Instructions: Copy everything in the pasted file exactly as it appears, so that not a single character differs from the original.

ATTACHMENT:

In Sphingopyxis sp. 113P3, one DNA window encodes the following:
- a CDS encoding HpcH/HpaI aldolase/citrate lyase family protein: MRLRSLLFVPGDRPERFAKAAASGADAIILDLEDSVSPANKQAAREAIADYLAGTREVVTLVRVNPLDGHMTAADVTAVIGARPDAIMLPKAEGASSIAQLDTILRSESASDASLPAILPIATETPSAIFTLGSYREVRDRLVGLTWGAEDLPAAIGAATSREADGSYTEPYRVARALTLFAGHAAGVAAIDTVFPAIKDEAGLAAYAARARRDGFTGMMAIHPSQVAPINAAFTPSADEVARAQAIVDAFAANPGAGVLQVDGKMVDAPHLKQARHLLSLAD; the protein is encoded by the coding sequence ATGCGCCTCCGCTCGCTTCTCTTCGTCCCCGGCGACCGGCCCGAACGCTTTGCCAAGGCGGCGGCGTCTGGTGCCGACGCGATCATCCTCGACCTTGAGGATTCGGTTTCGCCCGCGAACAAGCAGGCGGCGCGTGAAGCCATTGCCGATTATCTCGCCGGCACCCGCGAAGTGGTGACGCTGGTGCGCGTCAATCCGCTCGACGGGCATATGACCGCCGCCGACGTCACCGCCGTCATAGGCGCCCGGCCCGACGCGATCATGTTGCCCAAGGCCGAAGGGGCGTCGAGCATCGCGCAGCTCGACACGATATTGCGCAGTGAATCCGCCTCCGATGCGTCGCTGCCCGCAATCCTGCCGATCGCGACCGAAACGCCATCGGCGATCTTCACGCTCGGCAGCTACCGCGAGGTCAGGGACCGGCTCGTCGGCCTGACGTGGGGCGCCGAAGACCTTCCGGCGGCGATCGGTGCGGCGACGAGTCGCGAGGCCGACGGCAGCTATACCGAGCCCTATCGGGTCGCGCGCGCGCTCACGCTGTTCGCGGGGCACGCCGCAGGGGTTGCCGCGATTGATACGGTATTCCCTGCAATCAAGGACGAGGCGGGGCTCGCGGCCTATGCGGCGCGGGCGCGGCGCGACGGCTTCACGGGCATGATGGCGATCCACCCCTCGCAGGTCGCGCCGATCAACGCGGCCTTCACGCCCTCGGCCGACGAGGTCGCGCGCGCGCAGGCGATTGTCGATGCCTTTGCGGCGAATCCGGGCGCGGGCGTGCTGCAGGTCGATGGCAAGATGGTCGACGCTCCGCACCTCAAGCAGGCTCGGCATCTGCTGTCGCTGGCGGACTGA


In Sphingopyxis sp. 113P3, one DNA window encodes the following:
- a CDS encoding HpcH/HpaI aldolase/citrate lyase family protein: MRLRSLLFVPGDRPERFAKAAASGADAIILDLEDSVSPANKQAAREAIADYLAGTREVVTLVRVNPLDGHMTAADVTAVIGARPDAIMLPKAEGASSIAQLDTILRSESASDASLPAILPIATETPSAIFTLGSYREVRDRLVGLTWGAEDLPAAIGAATSREADGSYTEPYRVARALTLFAGHAAGVAAIDTVFPAIKDEAGLAAYAARARRDGFTGMMAIHPSQVAPINAAFTPSADEVARAQAIVDAFAANPGAGVLQVDGKMVDAPHLKQARHLLSLAD; the protein is encoded by the coding sequence ATGCGCCTCCGCTCGCTTCTCTTCGTCCCCGGCGACCGGCCCGAACGCTTTGCCAAGGCGGCGGCGTCTGGTGCCGACGCGATCATCCTCGACCTTGAGGATTCGGTTTCGCCCGCGAACAAGCAGGCGGCGCGTGAAGCCATTGCCGATTATCTCGCCGGCACCCGCGAAGTGGTGACGCTGGTGCGCGTCAATCCGCTCGACGGGCATATGACCGCCGCCGACGTCACCGCCGTCATAGGCGCCCGGCCCGACGCGATCATGTTGCCCAAGGCCGAAGGGGCGTCGAGCATCGCGCAGCTCGACACGATATTGCGCAGTGAATCCGCCTCCGATGCGTCGCTGCCCGCAATCCTGCCGATCGCGACCGAAACGCCATCGGCGATCTTCACGCTCGGCAGCTACCGCGAGGTCAGGGACCGGCTCGTCGGCCTGACGTGGGGCGCCGAAGACCTTCCGGCGGCGATCGGTGCGGCGACGAGTCGCGAGGCCGACGGCAGCTATACCGAGCCCTATCGGGTCGCGCGCGCGCTCACGCTGTTCGCGGGGCACGCCGCAGGGGTTGCCGCGATTGATACGGTATTCCCTGCAATCAAGGACGAGGCGGGGCTCGCGGCCTATGCGGCGCGGGCGCGGCGCGACGGCTTCACGGGCATGATGGCGATCCACCCCTCGCAGGTCGCGCCGATCAACGCGGCCTTCACGCCCTCGGCCGACGAGGTCGCGCGCGCGCAGGCGATTGTCGATGCCTTTGCGGCGAATCCGGGCGCGGGCGTGCTGCAGGTCGATGGCAAGATGGTCGACGCTCCGCACCTCAAGCAGGCTCGGCATCTGCTGTCGCTGGCGGACTGA